First and foremost, Jaye sends his apologies for the Weekly Bag of Douche not being around this week – his modem imploded, so he’s stuck without the internet until those Comcast sons of bitches fix it.
Now, on to the topic at hand: Super Mario Crossover. Yes, I wrote about this one before. However, since writing about it initially (as the first “Damn That’s Cool,” incidentally), they’ve managed to make it cooler. How could they possibly make a concept so innately awesome even more so?
Well, turns out it was pretty simple – (continue reading…)
While this may not be novel news to anyone familiar to Linux or simply open source software in general, I have talked to a non-zero number of people who have no clue in hell that this thing even exists. GIMP (which is short for GNU Image Manipulation Program) is basically a slightly more basic, but legitimately FREE image editing program in the same vein as Paint Shop Pro or Adobe Photoshop – available for Linux, Windows, and Mac OS. To be fair, I have Photoshop, and I am used to Photoshop… so for a long time I had heard about this piece of software but had not tried it. Then I installed Ubuntu on a couple of machines to fuck around with Linux, and found I could get 95% of the same tasks done with GIMP, along with a wide variety of other things I hadn’t thought to do in Photoshop.
In any case, anything that can hold its own against the big boys, only with more community support and a price point within reach of literally anyone with a computer – is damn cool. Check it out: The GIMP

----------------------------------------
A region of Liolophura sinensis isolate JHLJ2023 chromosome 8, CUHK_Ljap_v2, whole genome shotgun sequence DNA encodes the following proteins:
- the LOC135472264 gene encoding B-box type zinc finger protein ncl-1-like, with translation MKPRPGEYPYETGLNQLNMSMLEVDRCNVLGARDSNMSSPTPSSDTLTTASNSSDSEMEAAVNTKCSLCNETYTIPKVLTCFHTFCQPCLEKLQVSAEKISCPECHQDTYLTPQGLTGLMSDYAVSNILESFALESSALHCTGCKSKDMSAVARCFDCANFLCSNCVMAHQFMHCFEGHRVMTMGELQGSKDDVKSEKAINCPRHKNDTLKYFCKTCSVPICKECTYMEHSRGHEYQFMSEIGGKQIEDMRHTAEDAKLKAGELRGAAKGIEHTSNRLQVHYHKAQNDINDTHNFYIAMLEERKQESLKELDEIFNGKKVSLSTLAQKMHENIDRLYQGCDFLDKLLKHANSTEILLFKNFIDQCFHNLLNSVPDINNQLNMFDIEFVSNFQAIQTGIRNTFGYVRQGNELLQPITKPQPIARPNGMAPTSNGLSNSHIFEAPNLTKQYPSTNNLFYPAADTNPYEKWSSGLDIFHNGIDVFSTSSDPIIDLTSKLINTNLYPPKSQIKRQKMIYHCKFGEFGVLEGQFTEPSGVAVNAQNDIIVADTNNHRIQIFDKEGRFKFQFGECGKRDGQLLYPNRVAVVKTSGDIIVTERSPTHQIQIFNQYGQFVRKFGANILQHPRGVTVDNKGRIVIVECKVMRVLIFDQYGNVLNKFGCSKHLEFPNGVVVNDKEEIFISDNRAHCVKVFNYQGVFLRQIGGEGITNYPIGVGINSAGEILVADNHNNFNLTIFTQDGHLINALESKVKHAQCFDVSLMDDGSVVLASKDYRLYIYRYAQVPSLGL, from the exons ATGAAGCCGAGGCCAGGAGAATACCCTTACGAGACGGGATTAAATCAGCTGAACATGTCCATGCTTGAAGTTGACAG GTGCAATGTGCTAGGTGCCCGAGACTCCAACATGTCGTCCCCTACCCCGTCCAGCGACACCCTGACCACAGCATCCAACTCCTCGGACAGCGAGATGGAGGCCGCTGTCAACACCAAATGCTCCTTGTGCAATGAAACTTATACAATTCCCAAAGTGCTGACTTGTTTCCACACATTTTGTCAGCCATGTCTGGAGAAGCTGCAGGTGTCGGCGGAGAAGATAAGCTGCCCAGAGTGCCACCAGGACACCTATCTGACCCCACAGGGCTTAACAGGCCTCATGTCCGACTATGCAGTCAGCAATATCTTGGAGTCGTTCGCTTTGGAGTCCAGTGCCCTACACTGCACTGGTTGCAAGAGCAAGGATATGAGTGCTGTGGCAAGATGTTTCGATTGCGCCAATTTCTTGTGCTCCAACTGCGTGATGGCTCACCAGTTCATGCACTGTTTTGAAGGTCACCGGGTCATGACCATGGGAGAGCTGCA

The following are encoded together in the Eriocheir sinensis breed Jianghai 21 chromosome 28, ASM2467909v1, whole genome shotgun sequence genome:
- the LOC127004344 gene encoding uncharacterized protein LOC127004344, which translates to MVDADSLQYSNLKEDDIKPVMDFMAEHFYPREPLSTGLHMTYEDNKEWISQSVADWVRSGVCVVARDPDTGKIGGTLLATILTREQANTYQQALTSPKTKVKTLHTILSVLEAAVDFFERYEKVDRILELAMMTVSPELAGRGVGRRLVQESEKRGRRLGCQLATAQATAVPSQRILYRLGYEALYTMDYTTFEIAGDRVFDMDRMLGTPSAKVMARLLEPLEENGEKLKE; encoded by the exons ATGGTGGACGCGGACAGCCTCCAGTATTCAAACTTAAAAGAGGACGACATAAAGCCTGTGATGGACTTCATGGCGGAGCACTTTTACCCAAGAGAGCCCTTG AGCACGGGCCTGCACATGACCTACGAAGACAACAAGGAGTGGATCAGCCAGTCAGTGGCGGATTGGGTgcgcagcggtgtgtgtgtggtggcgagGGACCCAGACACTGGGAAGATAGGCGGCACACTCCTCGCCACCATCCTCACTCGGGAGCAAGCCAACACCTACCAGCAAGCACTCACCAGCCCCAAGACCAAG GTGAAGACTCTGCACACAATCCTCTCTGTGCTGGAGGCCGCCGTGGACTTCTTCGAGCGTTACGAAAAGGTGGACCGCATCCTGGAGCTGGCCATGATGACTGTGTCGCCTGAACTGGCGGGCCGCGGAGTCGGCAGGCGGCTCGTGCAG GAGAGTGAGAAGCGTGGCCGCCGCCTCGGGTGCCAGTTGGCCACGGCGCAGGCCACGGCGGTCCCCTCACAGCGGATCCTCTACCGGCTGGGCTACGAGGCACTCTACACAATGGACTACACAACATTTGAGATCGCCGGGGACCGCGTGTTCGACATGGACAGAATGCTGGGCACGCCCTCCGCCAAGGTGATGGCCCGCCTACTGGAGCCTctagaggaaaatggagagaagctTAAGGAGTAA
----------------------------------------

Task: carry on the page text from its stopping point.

This is a site that’s been quite damn useful to us, especially doing the “Fuck This Asshole” videos and such: www.keepvid.com – it allows you to save the videos you find on a lot of streaming sites in either FLV format, or in many cases MP4 format for iPhones/iPods and such. All in all, not a bad service, and while it’s not the flashiest thing in the world, it works. If there’s ever a YouTube video one wants to save, I highly recommend this site for that purpose: http://www.keepvid.com
Yeah, I do love random knockoff shit sometimes. Who doesn’t? DealExtreme makes it possible. Truth be told, there’s a lot of stuff I got from there just because it seemed useful at the time – wireless USB dongles, USB soundcards, and the like. Much like MonoPrice, in this department, they rarely fail. If it’s so simple it can’t be fucked up, chances are good that your experience will be good as well. That said, there’s just something about going through that site and seeing all of the random crap they have for sale (continue reading…)
Like old DOS games? I certainly do – I grew up on the damn things. The problem is, while there’s software out there to help you run it (DOSBox being a good example), it’s difficult to find sometimes. Enter Abandonia – the site that indexes all of the DOS games out there that were abandoned by their publishers, and thus are now free to download legally. There’s a goldmine in there. As an example, I was able to play the Ghostbusters 2 DOS game again for the first time in probably 15 years as a result of this site. Granted not all DOS-based games are free to download, since some of them still receive support (Doom, Duke Nukem, etc.), but there’s a lot of good stuff there and it’s worth poking around. Check it out: http://www.abandonia.com/